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Taking Care of Our Feelings


In us, there is a river of feelings, in which every drop of water is a different feeling. To observe it, we just sit on the bank of the river and identify each feeling as it surfaces, flows by, and disappears.


When we have an unpleasant feeling we may want to chase it away. But it is more effective to return to our conscious breathing and just observe it, identifying it silently to ourselves.


Our attitude of not clinging to or rejecting our feelings is the attitude of letting go, an important part of meditation practice.


If we face our unpleasant feelings with care, affection and non-violence, we can transform them. By the work of mindful observation, our unpleasant feelings can illuminate so much for us, offering us insight and understanding into ourselves and society.


Let's look at how to take care of anger. Imagine our anger as a small child, crying out to their mother. When the child cries the mother takes her or him gently in her arms and listens and observes carefully to find out what is wrong. The loving action of holding her child with her tenderness, already soothes the baby’s suffering. Likewise, we can take our anger in our loving arms and right away we will feel a relief. We don’t need to reject our anger. It is a part of us that needs our love and deep listening just as a baby does.


After the baby has calmed down, the mother can feel if the baby has a fever or needs a change of diaper. When we feel calm and cool, we too can look deeply at our anger and see clearly the conditions allowing our anger to rise.


When we feel angry it is best to refrain from saying or doing anything. We may like to withdraw our attention from the person or situation, which is watering the seed of anger in us. We should take this time to come back to ourselves. We can practice conscious breathing and outdoor walking meditation to calm and refresh our mind and body. After we feel calmer and more relaxed we can begin to look deeply at ourselves and at the person and situation causing anger to arise in us. Often, when we have a difficulty with a particular person, he or she may have a characteristic that reflects a weakness of our own which is difficult to accept. As we grow to love and accept ourselves this will naturally spread to those around us.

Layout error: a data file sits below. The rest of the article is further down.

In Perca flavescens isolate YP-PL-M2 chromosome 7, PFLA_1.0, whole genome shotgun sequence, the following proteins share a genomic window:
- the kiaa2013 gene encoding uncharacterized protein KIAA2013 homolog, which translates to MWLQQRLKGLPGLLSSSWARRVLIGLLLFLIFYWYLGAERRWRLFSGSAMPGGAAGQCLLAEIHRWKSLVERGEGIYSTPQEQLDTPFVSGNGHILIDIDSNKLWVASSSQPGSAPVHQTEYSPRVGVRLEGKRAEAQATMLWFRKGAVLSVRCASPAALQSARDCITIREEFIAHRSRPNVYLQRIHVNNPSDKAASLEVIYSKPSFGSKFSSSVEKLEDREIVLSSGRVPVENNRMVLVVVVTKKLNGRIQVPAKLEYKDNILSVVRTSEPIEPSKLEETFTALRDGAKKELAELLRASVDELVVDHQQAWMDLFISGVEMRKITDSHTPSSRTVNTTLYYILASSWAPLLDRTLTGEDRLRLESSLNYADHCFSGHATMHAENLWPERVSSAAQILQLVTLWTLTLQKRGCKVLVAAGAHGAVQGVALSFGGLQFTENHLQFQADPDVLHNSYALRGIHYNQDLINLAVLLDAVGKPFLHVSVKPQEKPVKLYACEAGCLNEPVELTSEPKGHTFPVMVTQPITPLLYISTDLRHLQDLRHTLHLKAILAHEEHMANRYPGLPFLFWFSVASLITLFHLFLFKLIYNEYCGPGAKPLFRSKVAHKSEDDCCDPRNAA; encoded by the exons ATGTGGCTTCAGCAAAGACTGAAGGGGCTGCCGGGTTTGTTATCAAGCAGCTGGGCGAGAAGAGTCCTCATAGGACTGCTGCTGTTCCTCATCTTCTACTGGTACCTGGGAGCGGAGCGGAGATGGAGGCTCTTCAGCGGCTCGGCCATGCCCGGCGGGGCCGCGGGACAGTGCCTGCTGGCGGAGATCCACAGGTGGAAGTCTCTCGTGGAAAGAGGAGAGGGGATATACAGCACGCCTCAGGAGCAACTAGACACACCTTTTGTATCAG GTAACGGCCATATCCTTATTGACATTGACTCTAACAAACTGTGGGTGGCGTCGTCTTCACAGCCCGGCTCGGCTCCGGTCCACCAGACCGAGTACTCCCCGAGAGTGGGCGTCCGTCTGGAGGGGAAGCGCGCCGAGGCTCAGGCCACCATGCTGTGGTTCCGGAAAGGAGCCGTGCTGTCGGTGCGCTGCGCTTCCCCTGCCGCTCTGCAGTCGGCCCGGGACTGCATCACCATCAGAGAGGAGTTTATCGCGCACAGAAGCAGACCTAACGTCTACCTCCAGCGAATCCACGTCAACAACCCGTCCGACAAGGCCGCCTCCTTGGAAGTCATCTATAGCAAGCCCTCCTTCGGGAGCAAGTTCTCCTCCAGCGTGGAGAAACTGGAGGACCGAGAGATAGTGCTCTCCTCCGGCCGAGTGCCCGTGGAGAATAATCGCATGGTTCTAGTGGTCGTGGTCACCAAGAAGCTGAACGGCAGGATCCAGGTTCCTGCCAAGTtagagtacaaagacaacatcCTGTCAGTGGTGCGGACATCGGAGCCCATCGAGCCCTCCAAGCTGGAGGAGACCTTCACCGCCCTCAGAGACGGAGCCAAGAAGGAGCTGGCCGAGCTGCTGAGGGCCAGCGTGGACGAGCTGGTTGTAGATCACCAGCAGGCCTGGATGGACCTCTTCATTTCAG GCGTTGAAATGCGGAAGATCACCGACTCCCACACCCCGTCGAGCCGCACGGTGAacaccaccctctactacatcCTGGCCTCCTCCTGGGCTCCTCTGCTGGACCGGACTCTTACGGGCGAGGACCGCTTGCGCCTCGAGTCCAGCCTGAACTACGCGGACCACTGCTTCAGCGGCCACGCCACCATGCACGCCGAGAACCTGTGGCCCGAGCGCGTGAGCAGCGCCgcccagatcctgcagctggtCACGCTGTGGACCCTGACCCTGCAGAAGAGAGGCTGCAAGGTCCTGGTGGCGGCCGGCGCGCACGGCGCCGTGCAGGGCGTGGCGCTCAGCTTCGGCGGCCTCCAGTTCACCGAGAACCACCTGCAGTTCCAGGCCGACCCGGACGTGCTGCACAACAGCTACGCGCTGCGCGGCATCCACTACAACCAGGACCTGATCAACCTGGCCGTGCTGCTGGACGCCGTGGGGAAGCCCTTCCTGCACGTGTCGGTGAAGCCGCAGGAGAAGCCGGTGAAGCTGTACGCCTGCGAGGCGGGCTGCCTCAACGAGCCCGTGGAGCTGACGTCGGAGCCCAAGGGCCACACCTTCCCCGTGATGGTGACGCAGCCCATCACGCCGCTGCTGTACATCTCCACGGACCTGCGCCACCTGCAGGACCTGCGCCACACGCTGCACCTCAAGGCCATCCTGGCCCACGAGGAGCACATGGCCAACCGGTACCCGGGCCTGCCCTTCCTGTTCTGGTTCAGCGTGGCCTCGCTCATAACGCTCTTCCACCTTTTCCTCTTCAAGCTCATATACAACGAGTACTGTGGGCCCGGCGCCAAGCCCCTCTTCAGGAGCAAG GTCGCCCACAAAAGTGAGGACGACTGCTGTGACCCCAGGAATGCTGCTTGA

The techniques to help us calm and look deeply at our body and mind can be summarized in five stages, using the example of anger:


1. Recognition.  If we are angry, we say, "I know that anger is in me."


2. Acceptance.  When we are angry, we do not deny it. We accept what is present.


3. Embracing.  We hold our anger in our two arms like a mother holding her crying baby. Our mindfulness embraces our emotion, and this alone can calm our anger and ourselves.


4. Looking deeply.  When we are calm enough, we can look deeply to understand what has brought this anger to be, what is causing our baby's discomfort.


5. Insight.  The fruit of looking deeply is understanding the many causes and conditions, primary and secondary, that have brought about our anger, that are causing our baby to cry. Perhaps our baby is hungry. Perhaps their diaper pin is piercing their skin. Our anger was triggered when our friend spoke to us meanly, and suddenly we remember that they were not at their best today because their father is dying. We reflect like this until we have some insights into what has caused our suffering. With insight, we know what to do and what not to do to change the situation. 

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